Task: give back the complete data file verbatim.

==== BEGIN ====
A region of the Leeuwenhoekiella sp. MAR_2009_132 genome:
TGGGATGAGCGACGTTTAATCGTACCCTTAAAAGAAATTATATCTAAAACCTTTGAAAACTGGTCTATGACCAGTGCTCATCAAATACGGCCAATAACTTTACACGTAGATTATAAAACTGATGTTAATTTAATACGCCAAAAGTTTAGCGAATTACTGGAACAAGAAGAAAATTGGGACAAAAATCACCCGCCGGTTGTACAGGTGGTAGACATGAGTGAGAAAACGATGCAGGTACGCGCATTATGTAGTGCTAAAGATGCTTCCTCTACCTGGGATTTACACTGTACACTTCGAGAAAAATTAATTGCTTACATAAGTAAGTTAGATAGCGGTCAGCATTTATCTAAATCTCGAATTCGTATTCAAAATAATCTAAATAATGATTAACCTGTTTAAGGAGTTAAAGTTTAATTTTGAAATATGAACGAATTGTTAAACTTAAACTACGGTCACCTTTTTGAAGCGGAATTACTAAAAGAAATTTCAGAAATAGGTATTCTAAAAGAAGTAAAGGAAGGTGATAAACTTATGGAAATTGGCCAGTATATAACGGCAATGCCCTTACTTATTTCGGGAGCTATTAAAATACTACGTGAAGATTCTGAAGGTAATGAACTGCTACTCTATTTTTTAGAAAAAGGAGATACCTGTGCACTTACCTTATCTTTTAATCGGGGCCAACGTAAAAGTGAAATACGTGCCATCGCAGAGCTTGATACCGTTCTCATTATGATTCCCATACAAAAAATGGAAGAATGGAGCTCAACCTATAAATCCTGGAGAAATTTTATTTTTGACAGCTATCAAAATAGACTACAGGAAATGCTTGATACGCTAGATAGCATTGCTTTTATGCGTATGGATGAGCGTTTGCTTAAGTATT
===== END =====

A region of the Leeuwenhoekiella sp. MAR_2009_132 genome:
TGGGATGAGCGACGTTTAATCGTACCCTTAAAAGAAATTATATCTAAAACCTTTGAAAACTGGTCTATGACCAGTGCTCATCAAATACGGCCAATAACTTTACACGTAGATTATAAAACTGATGTTAATTTAATACGCCAAAAGTTTAGCGAATTACTGGAACAAGAAGAAAATTGGGACAAAAATCACCCGCCGGTTGTACAGGTGGTAGACATGAGTGAGAAAACGATGCAGGTACGCGCATTATGTAGTGCTAAAGATGCTTCCTCTACCTGGGATTTACACTGTACACTTCGAGAAAAATTAATTGCTTACATAAGTAAGTTAGATAGCGGTCAGCATTTATCTAAATCTCGAATTCGTATTCAAAATAATCTAAATAATGATTAACCTGTTTAAGGAGTTAAAGTTTAATTTTGAAATATGAACGAATTGTTAAACTTAAACTACGGTCACCTTTTTGAAGCGGAATTACTAAAAGAAATTTCAGAAATAGGTATTCTAAAAGAAGTAAAGGAAGGTGATAAACTTATGGAAATTGGCCAGTATATAACGGCAATGCCCTTACTTATTTCGGGAGCTATTAAAATACTACGTGAAGATTCTGAAGGTAATGAACTGCTACTCTATTTTTTAGAAAAAGGAGATACCTGTGCACTTACCTTATCTTTTAATCGGGGCCAACGTAAAAGTGAAATACGTGCCATCGCAGAGCTTGATACCGTTCTCATTATGATTCCCATACAAAAAATGGAAGAATGGAGCTCAACCTATAAATCCTGGAGAAATTTTATTTTTGACAGCTATCAAAATAGACTACAGGAAATGCTTGATACGCTAGATAGCATTGCTTTTATGCGTATGGATGAGCGTTTGCTTAAGTATT